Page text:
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Alarming antibiotic resistance in pediatric cancer patients in Oman: Study

16 Aug 2022

M Najmuz Zafar

Muscat – A three-year study in Oman reveals there is an alarming level of antibiotic resistance in pediatric cancer patients in Oman.

Bloodstream infections (BSI) are serious and difficult oncologic complications, resulting in high morbidity and mortality. The study found that gram-negative organisms (bacteria) dominate BSIs among pediatric oncology patients in Oman, with Klebsiella (a type of gram-negative bacteria) being the most prevalent culprit, stated the study co-authored by five Omani researchers led by Abeer al Battashi, Department of Pediatric Hematology and Oncology at National Oncology Centre in The Royal Hospital.

Abeer elucidated the study found that resistance to multiple antibiotics existed in gram-negative and gram-positive bacterial groups, “which is worrisome because these antibiotics are commonly used as frontline treatment in managing febrile neutropenic cancer patients. There is a high level of resistance of gram-negative bacteria towards piperacillin-tazobactam (antibiotic)”.

The study, published in the July edition of Infection and Drug Resistance Journal, reviewed the profile and susceptibility of bacteria associated with infections in children under 13 years of age receiving chemotherapy in Oman.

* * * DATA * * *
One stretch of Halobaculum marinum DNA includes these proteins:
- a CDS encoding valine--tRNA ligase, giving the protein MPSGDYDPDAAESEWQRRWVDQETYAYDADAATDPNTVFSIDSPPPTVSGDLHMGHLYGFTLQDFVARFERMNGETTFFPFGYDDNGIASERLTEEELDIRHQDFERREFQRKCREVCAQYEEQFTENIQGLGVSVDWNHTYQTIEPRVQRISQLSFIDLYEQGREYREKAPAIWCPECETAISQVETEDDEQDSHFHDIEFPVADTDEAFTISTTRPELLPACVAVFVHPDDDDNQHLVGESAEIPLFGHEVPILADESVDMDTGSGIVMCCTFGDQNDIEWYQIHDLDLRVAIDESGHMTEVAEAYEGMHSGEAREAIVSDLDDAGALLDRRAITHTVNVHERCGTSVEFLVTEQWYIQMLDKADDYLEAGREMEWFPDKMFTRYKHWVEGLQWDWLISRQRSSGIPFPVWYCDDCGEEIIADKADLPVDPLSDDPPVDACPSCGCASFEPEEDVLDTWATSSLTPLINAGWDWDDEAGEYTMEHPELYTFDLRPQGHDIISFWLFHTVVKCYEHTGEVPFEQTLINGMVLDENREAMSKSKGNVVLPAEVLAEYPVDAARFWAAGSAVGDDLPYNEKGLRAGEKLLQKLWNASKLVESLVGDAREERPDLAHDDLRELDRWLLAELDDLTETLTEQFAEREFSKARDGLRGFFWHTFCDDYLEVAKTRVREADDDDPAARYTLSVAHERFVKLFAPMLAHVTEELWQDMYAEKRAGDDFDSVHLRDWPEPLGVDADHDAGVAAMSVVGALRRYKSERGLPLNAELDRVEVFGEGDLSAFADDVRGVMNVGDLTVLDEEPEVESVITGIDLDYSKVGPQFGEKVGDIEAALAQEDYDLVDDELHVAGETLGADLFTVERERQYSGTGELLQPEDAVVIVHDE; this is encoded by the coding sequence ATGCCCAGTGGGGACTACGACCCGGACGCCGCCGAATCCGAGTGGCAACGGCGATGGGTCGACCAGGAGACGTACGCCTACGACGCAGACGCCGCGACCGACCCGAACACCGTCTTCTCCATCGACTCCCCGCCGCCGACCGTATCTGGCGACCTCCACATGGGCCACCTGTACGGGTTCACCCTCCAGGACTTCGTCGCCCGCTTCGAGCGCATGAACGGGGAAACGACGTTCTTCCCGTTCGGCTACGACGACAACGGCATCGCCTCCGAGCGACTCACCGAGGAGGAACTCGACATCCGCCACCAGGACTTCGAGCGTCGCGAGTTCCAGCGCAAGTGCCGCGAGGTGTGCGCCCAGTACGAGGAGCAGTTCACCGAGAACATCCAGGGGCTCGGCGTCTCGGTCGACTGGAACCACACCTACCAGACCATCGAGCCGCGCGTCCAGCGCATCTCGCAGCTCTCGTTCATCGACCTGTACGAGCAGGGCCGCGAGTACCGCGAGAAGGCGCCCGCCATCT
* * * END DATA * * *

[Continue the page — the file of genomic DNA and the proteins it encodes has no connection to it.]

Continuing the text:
Prospective cohort study of pediatric oncology patients was conducted at The Royal Hospital. A total of 74 episodes of positive bacterial blood cultures were detected in 38 oncology patients (positive blood culture rate of 51 per cent). Fifty-seven per cent were positive for gram-negative organisms with Klebsiella (21 per cent) being the most common gram-negative organism cultured, while the most common gram-positive organism was Staphylococcus (coagulase negative Staphylococcus and S Aureus) – accounting for 30 per cent of the positive cultures.

The majority of patients had gastrointestinal complaints (74 per cent), and almost half (51 per cent) had prolonged periods of neutropenia (having too few neutrophils – a type of white blood cells).

‘One third of gram-negative organisms were resistant to four or more antibiotics with a major resistance of 31 per cent to piperacillin-tazobactam. Of the gram-positive organisms, 38 per cent were resistant to at least four antibiotics and 30 per cent were pan-resistant (except for vancomycin).’

The study concluded that undertaking antibiotic stewardship rounds to provide a clear path for limiting the use of broad-spectrum antibiotics, especially in low-risk cases, and over-seeing the handling of antibiotics would be invaluable. ‘Strict infection-control and prevention practice is another cornerstone for improvement of the outcome of patients.’

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